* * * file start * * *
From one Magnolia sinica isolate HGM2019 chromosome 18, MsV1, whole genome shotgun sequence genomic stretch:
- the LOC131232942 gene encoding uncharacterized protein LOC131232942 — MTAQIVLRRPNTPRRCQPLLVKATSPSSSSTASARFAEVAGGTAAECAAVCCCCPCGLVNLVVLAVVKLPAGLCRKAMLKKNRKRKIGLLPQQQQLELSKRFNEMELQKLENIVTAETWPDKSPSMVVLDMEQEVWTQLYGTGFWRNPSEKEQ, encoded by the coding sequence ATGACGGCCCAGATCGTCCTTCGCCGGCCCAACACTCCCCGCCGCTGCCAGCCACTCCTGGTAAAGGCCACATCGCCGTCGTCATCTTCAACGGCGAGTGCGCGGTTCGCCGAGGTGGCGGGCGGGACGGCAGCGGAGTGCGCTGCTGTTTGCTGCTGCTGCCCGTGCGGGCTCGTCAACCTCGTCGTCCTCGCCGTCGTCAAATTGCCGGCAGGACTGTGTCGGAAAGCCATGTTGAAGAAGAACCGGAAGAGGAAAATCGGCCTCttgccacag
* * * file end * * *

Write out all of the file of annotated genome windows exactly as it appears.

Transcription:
From one Magnolia sinica isolate HGM2019 chromosome 18, MsV1, whole genome shotgun sequence genomic stretch:
- the LOC131232942 gene encoding uncharacterized protein LOC131232942 — MTAQIVLRRPNTPRRCQPLLVKATSPSSSSTASARFAEVAGGTAAECAAVCCCCPCGLVNLVVLAVVKLPAGLCRKAMLKKNRKRKIGLLPQQQQLELSKRFNEMELQKLENIVTAETWPDKSPSMVVLDMEQEVWTQLYGTGFWRNPSEKEQ, encoded by the coding sequence ATGACGGCCCAGATCGTCCTTCGCCGGCCCAACACTCCCCGCCGCTGCCAGCCACTCCTGGTAAAGGCCACATCGCCGTCGTCATCTTCAACGGCGAGTGCGCGGTTCGCCGAGGTGGCGGGCGGGACGGCAGCGGAGTGCGCTGCTGTTTGCTGCTGCTGCCCGTGCGGGCTCGTCAACCTCGTCGTCCTCGCCGTCGTCAAATTGCCGGCAGGACTGTGTCGGAAAGCCATGTTGAAGAAGAACCGGAAGAGGAAAATCGGCCTCttgccacag